Learning to Fly in Arizona

Last month, David and Dax headed to Phoenix for the HDS Retail Show, where they introduced some American retailers to Red Canoe. But the fellas made time, of course, for a visit to the Deer Valley Airport, America’s busiest general aviation airport, with more than 400,000 takeoffs and landings per year. Could there be any better place for David to take his first flying lesson?

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Here’s David, standing in front of the Cessna Skyhawk 172 G-1000, moments before his first-ever flight in the pilot’s seat, showing not the slightest hint of nerves. Could that handsome summer flying jacket have anything to do with it?

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Here’s David at about five thousand feet, moments before telling Dax that he’s quitting Red Canoe to join the Air Force. (He quickly reversed this decision upon learning that he’d have to get a haircut.)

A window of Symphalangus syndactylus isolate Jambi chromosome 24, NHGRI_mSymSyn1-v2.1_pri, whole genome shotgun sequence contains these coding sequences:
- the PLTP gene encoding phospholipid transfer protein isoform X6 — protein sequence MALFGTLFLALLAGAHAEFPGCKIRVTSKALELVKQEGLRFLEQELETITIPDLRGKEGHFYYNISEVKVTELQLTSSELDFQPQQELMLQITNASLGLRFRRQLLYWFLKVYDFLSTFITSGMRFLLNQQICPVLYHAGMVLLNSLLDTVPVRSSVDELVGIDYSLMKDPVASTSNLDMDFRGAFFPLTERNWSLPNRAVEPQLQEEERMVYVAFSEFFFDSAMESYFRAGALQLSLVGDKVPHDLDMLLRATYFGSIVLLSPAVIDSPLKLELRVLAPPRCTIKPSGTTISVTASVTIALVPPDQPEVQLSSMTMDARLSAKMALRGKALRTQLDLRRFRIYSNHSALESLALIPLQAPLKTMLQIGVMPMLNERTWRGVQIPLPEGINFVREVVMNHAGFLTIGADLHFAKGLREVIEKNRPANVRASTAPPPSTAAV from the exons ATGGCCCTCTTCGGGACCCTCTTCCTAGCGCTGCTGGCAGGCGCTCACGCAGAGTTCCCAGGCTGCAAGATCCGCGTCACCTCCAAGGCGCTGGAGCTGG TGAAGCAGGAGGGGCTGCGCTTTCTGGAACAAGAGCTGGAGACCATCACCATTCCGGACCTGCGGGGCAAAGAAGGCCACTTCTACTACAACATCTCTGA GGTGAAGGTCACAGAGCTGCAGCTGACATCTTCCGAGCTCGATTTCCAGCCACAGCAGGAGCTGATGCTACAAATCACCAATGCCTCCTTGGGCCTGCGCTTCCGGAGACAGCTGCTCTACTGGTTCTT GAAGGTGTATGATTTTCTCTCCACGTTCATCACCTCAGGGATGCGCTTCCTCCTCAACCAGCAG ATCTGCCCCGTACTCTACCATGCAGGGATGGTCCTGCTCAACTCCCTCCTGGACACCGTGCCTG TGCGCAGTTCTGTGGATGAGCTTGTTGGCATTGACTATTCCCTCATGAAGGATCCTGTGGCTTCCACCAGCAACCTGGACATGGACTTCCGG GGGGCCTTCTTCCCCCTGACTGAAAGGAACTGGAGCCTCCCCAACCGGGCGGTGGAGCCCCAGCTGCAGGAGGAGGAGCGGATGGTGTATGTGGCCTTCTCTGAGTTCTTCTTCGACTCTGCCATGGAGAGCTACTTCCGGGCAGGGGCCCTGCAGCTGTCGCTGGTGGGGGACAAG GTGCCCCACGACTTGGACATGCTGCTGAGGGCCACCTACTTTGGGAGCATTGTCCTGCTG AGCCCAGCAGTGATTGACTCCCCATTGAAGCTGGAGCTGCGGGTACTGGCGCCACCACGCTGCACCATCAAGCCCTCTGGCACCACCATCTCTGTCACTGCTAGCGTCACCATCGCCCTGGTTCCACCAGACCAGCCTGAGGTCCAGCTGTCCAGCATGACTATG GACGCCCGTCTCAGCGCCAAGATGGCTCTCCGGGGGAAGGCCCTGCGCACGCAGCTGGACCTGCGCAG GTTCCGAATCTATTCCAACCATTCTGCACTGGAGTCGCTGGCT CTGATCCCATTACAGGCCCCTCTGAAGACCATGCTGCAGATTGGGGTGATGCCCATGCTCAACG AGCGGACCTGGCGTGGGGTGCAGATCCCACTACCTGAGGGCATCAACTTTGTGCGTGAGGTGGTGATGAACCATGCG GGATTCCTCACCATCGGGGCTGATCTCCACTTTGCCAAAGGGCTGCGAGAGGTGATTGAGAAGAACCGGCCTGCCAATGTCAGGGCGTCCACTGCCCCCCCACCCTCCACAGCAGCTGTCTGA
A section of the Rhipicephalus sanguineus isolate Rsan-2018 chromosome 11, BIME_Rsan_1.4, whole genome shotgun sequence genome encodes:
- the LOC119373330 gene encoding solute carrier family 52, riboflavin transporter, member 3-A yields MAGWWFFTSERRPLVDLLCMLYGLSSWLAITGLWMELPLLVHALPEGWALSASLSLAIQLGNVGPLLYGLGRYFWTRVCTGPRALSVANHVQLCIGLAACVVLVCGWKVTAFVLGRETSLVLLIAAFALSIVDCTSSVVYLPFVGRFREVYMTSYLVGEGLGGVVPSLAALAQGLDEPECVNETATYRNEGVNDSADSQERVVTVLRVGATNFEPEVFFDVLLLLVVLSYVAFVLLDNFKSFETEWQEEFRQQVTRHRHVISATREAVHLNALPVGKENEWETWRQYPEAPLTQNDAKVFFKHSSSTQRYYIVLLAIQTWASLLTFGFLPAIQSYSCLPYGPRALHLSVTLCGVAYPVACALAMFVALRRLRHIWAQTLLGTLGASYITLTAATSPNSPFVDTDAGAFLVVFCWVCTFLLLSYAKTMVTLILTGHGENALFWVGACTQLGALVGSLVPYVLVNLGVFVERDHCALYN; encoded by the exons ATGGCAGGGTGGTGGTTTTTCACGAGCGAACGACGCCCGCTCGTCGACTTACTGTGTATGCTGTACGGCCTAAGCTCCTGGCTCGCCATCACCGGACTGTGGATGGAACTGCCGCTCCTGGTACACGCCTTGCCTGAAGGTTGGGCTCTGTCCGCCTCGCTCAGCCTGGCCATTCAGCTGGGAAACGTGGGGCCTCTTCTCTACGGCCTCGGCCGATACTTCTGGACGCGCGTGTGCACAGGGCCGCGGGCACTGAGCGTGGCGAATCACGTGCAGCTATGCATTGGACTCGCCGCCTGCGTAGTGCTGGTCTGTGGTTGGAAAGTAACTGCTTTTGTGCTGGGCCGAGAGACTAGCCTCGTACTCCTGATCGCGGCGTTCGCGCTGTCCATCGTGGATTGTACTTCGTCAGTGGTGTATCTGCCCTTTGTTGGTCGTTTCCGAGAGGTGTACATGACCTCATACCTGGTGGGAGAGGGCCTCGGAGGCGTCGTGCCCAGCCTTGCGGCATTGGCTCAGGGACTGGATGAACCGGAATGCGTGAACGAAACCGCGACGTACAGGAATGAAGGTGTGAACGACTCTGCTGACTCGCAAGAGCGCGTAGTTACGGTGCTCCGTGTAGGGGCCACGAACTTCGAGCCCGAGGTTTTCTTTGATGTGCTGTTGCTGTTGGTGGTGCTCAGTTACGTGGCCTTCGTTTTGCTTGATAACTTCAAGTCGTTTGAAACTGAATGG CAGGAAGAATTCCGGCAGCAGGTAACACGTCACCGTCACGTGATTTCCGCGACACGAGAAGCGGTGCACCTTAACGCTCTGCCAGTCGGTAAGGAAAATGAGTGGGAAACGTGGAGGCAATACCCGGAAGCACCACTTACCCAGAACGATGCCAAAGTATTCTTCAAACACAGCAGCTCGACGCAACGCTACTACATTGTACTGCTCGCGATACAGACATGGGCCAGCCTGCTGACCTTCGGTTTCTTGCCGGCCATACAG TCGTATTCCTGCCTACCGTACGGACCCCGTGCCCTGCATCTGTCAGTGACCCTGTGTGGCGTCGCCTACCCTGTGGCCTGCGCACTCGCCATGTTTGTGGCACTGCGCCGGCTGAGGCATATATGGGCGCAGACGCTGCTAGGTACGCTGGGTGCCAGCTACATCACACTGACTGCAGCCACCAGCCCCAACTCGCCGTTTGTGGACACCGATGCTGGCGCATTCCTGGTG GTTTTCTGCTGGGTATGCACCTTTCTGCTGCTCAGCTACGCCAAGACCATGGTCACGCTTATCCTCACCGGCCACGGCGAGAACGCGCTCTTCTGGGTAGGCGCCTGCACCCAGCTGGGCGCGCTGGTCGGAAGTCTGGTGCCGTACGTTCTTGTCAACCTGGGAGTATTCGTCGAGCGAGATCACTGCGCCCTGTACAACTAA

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The view from above: Lake Pleasant Regional Park

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Although the Grumman HU-16 Albatross – a heavy (12,500+ pounds) amphibious aircraft – was traditionally used for military purposes, this one, apparently, is used by its owner as an airborne RV. Why fill all that space with search-and-rescue gear when you could outfit it with plush sleeping quarters and a kitchen?

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David’s favourite part was the flying lesson. The highlight for Dax, however, came later, on this sun-drenched observation deck, where you can enjoy lunch as you watch an endless stream of takeoffs and landings.

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Above, a couple gems from the Phoenix Airport Museum. Up top, a flight manual offering a “simplified description of the forces in flight and detailed descriptions of the elementary and accuracy of maneuvers.” And below, a thunderbird – the Southwest Airways emblem from the 1940s. At that time, Southwest was America’s largest pilot training contractor.

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